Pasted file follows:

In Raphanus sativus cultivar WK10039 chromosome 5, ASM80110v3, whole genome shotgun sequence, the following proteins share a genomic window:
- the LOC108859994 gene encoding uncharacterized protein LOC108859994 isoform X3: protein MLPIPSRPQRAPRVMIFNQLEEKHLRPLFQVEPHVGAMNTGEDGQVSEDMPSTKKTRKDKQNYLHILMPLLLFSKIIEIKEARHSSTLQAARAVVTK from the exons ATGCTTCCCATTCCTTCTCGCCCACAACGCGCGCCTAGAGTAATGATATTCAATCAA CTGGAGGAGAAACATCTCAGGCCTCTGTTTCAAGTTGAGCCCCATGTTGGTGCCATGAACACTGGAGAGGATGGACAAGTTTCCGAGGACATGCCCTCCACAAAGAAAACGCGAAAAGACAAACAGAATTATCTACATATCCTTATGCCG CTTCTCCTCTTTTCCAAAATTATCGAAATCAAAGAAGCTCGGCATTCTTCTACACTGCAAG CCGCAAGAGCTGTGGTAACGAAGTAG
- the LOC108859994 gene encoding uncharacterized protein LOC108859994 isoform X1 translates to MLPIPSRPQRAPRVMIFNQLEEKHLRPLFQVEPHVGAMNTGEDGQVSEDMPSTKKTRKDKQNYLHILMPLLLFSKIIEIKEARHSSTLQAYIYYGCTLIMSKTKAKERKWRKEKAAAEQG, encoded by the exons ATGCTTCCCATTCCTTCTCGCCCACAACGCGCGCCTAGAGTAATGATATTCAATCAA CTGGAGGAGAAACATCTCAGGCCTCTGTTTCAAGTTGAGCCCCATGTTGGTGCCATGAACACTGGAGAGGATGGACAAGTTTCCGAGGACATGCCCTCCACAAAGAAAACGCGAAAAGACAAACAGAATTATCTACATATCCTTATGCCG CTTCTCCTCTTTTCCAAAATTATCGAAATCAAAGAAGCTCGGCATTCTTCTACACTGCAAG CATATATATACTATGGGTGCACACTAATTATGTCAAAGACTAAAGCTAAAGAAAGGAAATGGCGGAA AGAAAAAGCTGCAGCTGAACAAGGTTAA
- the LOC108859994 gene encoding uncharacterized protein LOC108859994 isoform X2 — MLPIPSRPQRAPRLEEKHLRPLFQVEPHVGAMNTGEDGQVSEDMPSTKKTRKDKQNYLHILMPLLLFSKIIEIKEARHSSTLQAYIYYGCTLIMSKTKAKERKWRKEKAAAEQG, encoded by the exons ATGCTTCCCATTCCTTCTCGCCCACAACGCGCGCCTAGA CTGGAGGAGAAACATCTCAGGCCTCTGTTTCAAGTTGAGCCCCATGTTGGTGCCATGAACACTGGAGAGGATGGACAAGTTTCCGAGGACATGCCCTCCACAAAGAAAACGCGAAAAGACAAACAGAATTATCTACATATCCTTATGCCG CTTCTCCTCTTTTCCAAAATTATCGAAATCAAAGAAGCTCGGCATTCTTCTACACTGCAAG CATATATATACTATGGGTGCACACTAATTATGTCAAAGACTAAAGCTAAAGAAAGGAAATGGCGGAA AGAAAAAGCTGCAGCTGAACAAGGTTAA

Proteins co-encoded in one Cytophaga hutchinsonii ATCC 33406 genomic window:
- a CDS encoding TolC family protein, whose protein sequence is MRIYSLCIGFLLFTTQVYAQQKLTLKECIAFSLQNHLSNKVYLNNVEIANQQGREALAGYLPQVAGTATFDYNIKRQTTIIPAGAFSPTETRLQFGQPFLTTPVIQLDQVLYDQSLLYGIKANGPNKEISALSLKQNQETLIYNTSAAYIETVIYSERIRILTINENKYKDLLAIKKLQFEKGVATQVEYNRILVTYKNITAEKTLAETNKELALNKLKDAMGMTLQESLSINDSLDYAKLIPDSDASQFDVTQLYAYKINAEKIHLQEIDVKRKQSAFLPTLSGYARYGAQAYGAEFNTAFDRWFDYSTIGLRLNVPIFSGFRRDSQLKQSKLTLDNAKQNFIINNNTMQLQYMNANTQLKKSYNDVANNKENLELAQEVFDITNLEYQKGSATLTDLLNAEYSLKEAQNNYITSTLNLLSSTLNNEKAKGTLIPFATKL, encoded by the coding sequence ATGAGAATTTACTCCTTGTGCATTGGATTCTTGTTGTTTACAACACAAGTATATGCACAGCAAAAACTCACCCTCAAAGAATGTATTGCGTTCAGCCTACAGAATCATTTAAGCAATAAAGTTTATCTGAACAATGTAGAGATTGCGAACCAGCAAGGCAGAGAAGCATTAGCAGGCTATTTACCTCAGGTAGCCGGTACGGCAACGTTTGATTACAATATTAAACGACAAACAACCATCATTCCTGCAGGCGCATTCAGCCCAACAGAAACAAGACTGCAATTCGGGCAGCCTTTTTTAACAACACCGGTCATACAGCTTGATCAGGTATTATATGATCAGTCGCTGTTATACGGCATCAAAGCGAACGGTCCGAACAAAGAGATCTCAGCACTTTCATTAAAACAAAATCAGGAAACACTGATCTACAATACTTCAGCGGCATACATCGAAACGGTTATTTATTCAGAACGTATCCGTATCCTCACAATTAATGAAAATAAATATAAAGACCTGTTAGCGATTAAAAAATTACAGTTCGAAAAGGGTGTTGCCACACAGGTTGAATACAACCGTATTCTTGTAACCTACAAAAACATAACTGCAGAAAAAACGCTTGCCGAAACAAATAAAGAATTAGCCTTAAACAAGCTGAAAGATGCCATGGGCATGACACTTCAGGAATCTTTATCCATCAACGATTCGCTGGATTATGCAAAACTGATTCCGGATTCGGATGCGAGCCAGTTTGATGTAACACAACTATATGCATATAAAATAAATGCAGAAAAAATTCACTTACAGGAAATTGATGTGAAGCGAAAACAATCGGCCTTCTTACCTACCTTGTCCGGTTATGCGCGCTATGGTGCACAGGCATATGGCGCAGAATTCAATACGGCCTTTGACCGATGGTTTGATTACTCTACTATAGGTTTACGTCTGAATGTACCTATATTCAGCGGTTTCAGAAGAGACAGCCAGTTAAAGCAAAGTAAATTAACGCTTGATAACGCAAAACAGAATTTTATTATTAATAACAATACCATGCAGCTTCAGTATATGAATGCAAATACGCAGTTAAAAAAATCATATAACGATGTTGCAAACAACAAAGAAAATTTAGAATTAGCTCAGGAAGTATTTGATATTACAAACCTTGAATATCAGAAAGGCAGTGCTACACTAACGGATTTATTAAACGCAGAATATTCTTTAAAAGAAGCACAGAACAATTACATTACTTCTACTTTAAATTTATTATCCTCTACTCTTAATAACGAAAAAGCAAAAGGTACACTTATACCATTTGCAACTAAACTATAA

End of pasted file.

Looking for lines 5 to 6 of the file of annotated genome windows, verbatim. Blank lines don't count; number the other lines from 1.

Proteins co-encoded in one Cytophaga hutchinsonii ATCC 33406 genomic window:
- a CDS encoding TolC family protein, whose protein sequence is MRIYSLCIGFLLFTTQVYAQQKLTLKECIAFSLQNHLSNKVYLNNVEIANQQGREALAGYLPQVAGTATFDYNIKRQTTIIPAGAFSPTETRLQFGQPFLTTPVIQLDQVLYDQSLLYGIKANGPNKEISALSLKQNQETLIYNTSAAYIETVIYSERIRILTINENKYKDLLAIKKLQFEKGVATQVEYNRILVTYKNITAEKTLAETNKELALNKLKDAMGMTLQESLSINDSLDYAKLIPDSDASQFDVTQLYAYKINAEKIHLQEIDVKRKQSAFLPTLSGYARYGAQAYGAEFNTAFDRWFDYSTIGLRLNVPIFSGFRRDSQLKQSKLTLDNAKQNFIINNNTMQLQYMNANTQLKKSYNDVANNKENLELAQEVFDITNLEYQKGSATLTDLLNAEYSLKEAQNNYITSTLNLLSSTLNNEKAKGTLIPFATKL, encoded by the coding sequence ATGAGAATTTACTCCTTGTGCATTGGATTCTTGTTGTTTACAACACAAGTATATGCACAGCAAAAACTCACCCTCAAAGAATGTATTGCGTTCAGCCTACAGAATCATTTAAGCAATAAAGTTTATCTGAACAATGTAGAGATTGCGAACCAGCAAGGCAGAGAAGCATTAGCAGGCTATTTACCTCAGGTAGCCGGTACGGCAACGTTTGATTACAATATTAAACGACAAACAACCATCATTCCTGCAGGCGCATTCAGCCCAACAGAAACAAGACTGCAATTCGGGCAGCCTTTTTTAACAACACCGGTCATACAGCTTGATCAGGTATTATATGATCAGTCGCTGTTATACGGCATCAAAGCGAACGGTCCGAACAAAGAGATCTCAGCACTTTCATTAAAACAAAATCAGGAAACACTGATCTACAATACTTCAGCGGCATACATCGAAACGGTTATTTATTCAGAACGTATCCGTATCCTCACAATTAATGAAAATAAATATAAAGACCTGTTAGCGATTAAAAAATTACAGTTCGAAAAGGGTGTTGCCACACAGGTTGAATACAACCGTATTCTTGTAACCTACAAAAACATAACTGCAGAAAAAACGCTTGCCGAAACAAATAAAGAATTAGCCTTAAACAAGCTGAAAGATGCCATGGGCATGACACTTCAGGAATCTTTATCCATCAACGATTCGCTGGATTATGCAAAACTGATTCCGGATTCGGATGCGAGCCAGTTTGATGTAACACAACTATATGCATATAAAATAAATGCAGAAAAAATTCACTTACAGGAAATTGATGTGAAGCGAAAACAATCGGCCTTCTTACCTACCTTGTCCGGTTATGCGCGCTATGGTGCACAGGCATATGGCGCAGAATTCAATACGGCCTTTGACCGATGGTTTGATTACTCTACTATAGGTTTACGTCTGAATGTACCTATATTCAGCGGTTTCAGAAGAGACAGCCAGTTAAAGCAAAGTAAATTAACGCTTGATAACGCAAAACAGAATTTTATTATTAATAACAATACCATGCAGCTTCAGTATATGAATGCAAATACGCAGTTAAAAAAATCATATAACGATGTTGCAAACAACAAAGAAAATTTAGAATTAGCTCAGGAAGTATTTGATATTACAAACCTTGAATATCAGAAAGGCAGTGCTACACTAACGGATTTATTAAACGCAGAATATTCTTTAAAAGAAGCACAGAACAATTACATTACTTCTACTTTAAATTTATTATCCTCTACTCTTAATAACGAAAAAGCAAAAGGTACACTTATACCATTTGCAACTAAACTATAA